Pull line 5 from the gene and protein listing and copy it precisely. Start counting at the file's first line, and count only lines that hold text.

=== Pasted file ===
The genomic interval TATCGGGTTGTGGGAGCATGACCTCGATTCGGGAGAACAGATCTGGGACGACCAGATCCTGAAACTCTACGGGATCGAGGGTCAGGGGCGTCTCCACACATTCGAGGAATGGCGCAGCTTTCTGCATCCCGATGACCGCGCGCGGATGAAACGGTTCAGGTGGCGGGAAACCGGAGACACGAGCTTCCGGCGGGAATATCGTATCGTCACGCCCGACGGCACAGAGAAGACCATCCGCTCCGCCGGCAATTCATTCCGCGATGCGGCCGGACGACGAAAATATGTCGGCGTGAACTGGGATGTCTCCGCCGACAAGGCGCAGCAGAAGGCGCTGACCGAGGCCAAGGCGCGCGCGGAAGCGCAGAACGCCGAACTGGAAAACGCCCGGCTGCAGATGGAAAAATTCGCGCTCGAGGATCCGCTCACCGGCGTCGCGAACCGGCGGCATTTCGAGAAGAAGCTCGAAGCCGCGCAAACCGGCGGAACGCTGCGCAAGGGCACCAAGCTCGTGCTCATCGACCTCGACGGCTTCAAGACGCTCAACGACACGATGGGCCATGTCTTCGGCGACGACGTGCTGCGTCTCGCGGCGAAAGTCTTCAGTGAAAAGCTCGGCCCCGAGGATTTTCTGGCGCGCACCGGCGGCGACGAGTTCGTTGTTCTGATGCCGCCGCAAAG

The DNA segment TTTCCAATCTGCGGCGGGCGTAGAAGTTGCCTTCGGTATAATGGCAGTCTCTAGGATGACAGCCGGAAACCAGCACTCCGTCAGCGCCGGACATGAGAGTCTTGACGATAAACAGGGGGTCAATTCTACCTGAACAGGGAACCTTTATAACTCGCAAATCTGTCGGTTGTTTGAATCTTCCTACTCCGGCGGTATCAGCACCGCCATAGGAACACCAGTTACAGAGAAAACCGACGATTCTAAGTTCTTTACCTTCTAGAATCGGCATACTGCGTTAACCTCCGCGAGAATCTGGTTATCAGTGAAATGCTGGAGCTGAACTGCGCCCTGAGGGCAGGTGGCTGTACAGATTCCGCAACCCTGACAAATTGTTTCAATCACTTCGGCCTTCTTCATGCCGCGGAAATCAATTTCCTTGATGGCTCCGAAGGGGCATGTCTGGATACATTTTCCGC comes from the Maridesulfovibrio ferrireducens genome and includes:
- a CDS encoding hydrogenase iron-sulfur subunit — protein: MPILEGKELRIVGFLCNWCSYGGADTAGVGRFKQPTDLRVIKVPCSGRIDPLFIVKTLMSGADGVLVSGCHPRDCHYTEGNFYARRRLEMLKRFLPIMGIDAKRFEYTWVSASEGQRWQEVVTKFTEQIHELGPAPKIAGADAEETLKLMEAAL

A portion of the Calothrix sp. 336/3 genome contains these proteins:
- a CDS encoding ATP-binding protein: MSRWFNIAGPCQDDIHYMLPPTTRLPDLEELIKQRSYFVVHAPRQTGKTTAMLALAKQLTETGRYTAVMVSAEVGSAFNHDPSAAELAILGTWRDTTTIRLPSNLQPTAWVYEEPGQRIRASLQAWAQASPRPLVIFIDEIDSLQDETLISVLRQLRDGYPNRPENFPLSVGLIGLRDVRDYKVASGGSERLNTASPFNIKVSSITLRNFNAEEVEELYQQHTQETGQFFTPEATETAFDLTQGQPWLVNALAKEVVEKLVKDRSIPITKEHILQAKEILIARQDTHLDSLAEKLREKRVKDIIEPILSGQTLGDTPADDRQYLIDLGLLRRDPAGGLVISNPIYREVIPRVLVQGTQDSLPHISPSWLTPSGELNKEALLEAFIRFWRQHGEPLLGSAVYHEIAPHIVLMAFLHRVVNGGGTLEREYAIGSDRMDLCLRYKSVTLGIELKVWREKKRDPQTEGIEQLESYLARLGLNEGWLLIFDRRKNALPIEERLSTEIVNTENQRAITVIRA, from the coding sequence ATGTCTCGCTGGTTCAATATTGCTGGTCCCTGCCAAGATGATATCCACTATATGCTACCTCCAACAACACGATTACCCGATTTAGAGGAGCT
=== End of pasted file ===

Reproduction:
- a CDS encoding ATP-binding protein: MSRWFNIAGPCQDDIHYMLPPTTRLPDLEELIKQRSYFVVHAPRQTGKTTAMLALAKQLTETGRYTAVMVSAEVGSAFNHDPSAAELAILGTWRDTTTIRLPSNLQPTAWVYEEPGQRIRASLQAWAQASPRPLVIFIDEIDSLQDETLISVLRQLRDGYPNRPENFPLSVGLIGLRDVRDYKVASGGSERLNTASPFNIKVSSITLRNFNAEEVEELYQQHTQETGQFFTPEATETAFDLTQGQPWLVNALAKEVVEKLVKDRSIPITKEHILQAKEILIARQDTHLDSLAEKLREKRVKDIIEPILSGQTLGDTPADDRQYLIDLGLLRRDPAGGLVISNPIYREVIPRVLVQGTQDSLPHISPSWLTPSGELNKEALLEAFIRFWRQHGEPLLGSAVYHEIAPHIVLMAFLHRVVNGGGTLEREYAIGSDRMDLCLRYKSVTLGIELKVWREKKRDPQTEGIEQLESYLARLGLNEGWLLIFDRRKNALPIEERLSTEIVNTENQRAITVIRA, from the coding sequence ATGTCTCGCTGGTTCAATATTGCTGGTCCCTGCCAAGATGATATCCACTATATGCTACCTCCAACAACACGATTACCCGATTTAGAGGAGCT